If a company is over $25m market cap they should have to have earnings conference calls w/ Q/A. Coalition Against Private Public Companies.

Shortly thereafter, he was asked by Jeff Moore of the Ragnar Is A Pirate blog:

How about if they have more than 100 shareholders?

To which Ian replied:

yes another good idea

At this point, I asked:

so you guys are for imprisoning and fining people because they won’t give you info you want?

Ian considered it and responded:

do I think every public company should, Yes. Force probably not, but cld be part of a tiered listing standard

I think this whole idea is worth a comment so I’m now going to give it one.

The first angle with which to approach Ian’s compulsory conference call proposal is the moral one and concerns the question, “Should managers of public companies, whatever their size, be compelled by force of law (ie, threat of fines or imprisonment for non-compliance) to provide the investing public conference calls regarding their earnings releases?”

The answer to such a question would hinge on whether or not, by refusing to hold such calls, these managers were committing an act of violent aggression against the investing public, such as theft, assault or fraud. If refusing to hold an earnings call is an act of theft, assault or fraud, clearly there is justification for compelling such behavior in order to remedy this affront to the rights of the individual members of the public and the answer would be “Yes”; similarly, if refusing to hold an earnings call does not represent the initiation of the use of force against members of the public, the answer to this question is clearly “No”.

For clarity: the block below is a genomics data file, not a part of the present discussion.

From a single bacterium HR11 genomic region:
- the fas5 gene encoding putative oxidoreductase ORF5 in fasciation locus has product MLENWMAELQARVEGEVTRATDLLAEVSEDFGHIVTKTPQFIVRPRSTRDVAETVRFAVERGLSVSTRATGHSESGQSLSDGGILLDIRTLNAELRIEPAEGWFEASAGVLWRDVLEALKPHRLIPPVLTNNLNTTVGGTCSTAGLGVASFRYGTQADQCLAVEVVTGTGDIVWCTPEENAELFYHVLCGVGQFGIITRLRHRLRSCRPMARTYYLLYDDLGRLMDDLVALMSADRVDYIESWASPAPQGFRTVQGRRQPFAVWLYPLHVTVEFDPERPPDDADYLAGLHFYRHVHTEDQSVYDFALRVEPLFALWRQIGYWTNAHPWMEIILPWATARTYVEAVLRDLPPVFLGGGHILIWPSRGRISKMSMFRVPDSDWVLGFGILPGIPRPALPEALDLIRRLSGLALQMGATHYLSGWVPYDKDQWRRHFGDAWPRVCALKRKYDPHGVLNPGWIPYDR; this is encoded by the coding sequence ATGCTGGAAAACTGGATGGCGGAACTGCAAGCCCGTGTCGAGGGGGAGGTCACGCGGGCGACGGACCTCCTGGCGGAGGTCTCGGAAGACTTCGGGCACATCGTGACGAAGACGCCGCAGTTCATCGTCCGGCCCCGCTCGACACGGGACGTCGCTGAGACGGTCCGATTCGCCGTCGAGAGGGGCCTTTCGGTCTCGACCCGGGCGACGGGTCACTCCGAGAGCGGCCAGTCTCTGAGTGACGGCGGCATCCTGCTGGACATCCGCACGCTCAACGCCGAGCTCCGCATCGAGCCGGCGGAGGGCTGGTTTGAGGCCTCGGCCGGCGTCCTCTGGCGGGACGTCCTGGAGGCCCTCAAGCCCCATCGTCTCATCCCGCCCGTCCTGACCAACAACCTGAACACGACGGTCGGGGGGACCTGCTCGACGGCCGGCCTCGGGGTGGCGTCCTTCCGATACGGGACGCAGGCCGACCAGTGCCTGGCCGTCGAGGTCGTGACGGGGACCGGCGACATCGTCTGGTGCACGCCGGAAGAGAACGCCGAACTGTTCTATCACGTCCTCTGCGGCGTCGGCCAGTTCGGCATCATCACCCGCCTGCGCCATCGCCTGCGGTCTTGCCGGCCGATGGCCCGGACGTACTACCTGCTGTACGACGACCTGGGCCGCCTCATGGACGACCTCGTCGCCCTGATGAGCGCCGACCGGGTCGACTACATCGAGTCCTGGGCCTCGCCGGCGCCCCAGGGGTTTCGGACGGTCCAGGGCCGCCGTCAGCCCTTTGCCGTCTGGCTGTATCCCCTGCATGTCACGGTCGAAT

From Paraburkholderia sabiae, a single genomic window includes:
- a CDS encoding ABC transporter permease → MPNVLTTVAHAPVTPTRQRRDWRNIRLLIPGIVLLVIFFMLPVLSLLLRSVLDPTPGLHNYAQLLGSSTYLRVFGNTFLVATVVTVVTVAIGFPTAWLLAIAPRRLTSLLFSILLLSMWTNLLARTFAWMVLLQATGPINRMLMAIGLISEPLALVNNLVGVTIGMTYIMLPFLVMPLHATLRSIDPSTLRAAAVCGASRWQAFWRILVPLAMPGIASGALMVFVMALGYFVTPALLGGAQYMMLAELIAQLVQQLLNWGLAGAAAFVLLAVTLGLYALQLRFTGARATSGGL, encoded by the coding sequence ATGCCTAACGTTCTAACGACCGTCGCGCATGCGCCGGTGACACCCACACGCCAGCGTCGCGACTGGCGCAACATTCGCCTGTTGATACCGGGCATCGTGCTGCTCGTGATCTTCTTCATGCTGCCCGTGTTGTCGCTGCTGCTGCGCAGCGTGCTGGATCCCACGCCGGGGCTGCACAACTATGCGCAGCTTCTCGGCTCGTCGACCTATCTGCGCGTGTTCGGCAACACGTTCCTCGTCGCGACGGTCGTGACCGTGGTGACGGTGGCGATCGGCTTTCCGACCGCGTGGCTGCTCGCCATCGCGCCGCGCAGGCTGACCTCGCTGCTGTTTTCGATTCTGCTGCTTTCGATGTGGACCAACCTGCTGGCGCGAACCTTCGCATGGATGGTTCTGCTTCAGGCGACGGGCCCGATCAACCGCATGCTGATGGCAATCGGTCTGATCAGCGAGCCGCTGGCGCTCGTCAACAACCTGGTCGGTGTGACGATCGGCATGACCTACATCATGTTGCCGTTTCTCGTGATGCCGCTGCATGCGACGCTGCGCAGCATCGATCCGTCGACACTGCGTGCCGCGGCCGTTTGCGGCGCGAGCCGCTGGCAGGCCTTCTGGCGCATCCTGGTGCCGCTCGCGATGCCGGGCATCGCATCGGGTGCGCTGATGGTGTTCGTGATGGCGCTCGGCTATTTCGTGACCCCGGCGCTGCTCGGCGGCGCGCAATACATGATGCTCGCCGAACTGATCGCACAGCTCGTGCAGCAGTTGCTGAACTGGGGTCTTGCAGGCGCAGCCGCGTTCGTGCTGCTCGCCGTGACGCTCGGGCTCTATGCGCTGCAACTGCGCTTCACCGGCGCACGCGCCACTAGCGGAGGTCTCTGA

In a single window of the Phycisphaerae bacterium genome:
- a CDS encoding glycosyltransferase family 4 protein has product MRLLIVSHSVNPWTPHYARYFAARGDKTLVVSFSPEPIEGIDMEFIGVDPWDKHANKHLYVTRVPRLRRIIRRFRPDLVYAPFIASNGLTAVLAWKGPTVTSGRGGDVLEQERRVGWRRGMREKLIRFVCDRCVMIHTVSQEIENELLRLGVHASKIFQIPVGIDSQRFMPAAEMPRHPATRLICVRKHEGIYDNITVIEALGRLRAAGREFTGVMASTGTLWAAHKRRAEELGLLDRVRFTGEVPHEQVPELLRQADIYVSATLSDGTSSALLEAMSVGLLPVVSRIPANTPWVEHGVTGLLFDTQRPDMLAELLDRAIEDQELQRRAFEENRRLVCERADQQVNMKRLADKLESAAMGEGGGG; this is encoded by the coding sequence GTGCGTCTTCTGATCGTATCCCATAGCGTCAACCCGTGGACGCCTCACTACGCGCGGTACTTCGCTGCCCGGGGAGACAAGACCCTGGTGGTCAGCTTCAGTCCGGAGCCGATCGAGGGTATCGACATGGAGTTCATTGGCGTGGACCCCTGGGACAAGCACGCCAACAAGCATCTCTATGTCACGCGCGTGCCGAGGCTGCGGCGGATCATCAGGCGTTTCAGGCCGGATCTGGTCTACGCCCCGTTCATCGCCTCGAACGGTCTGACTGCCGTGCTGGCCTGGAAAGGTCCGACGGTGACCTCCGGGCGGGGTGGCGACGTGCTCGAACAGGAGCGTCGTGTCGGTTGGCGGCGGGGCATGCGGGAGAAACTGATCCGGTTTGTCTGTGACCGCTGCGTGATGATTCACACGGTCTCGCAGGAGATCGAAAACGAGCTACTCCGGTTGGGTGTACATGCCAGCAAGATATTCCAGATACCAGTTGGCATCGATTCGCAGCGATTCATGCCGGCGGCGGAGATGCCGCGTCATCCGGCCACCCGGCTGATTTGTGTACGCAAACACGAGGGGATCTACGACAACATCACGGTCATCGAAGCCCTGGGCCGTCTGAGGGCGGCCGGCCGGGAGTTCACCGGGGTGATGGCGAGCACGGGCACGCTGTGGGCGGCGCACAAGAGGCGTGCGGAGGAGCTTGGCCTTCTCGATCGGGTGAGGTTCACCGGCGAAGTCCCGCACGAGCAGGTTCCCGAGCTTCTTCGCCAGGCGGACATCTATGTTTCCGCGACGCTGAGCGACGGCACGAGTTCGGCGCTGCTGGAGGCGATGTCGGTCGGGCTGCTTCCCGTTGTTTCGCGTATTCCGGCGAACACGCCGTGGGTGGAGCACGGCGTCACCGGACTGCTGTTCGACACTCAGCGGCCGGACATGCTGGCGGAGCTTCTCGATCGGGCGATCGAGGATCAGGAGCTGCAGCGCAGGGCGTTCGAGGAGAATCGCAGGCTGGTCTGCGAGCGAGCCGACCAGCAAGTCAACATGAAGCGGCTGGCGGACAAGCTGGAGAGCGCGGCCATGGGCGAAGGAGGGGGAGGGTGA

I don’t want to waste anyone’s time going into a lengthy exploration of the facts on hand. I think it’s obvious that refusing to hold an earnings call is not an act of aggressive force and I don’t think Ian provided or attempted to provide any evidence that it was. In fact, he suggested this was not an issue to be handled by the law at all. I elaborated as much as I did, anyway, because there may be people reading this who did not understand the issue in this way and may have been confused prior to reading it. For their benefit, I state plainly now, the answer to the question is “NO”.

The second angle of approach is institutional. As Ian suggested in his final comment, the solution to this perceived problem could be handled at an institutional level (in this case, the voluntarily adopted rules and internal regulations of the listing exchanges) by adopting Ian’s preference for mandatory earnings calls at a certain market cap threshold as an observed “best practice” or condition of doing business on the exchange. If a company doesn’t want to follow it, they have the option of not being listed on the exchange observing such a rule. From a moral standpoint, there is no issue as there is no coercion, and compared to the alternative of creating a top-down, one-size-fits-all-companies-and-exchanges external regulation backed by force of law by government, this solution is indeed preferable because it at least allows for the possibility that some companies would not follow this practice and would find other avenues for listing their shares and allowing for equity exchange.

This leads to the third angle which, for lack of a better term, I’ll simply refer to as the “practical” considerations, of which there are several. For starters, I wonder if this is really an issue? In Ian Cassel’s (and Jeff Moore’s, perhaps?) world, it certainly seems to be. Ian Cassel’s world would be a happier place if all the public companies whose market caps were $25M or greater provided the public (of which he is a member and would stand to benefit) an earnings call upon release of each earnings statement. But embedded in such a proposal seems to be the belief that the world should reflect Ian Cassel’s preferences, and everyone else should bear the cost and expense of preparing and providing this information to Ian Cassel (and others of like mind).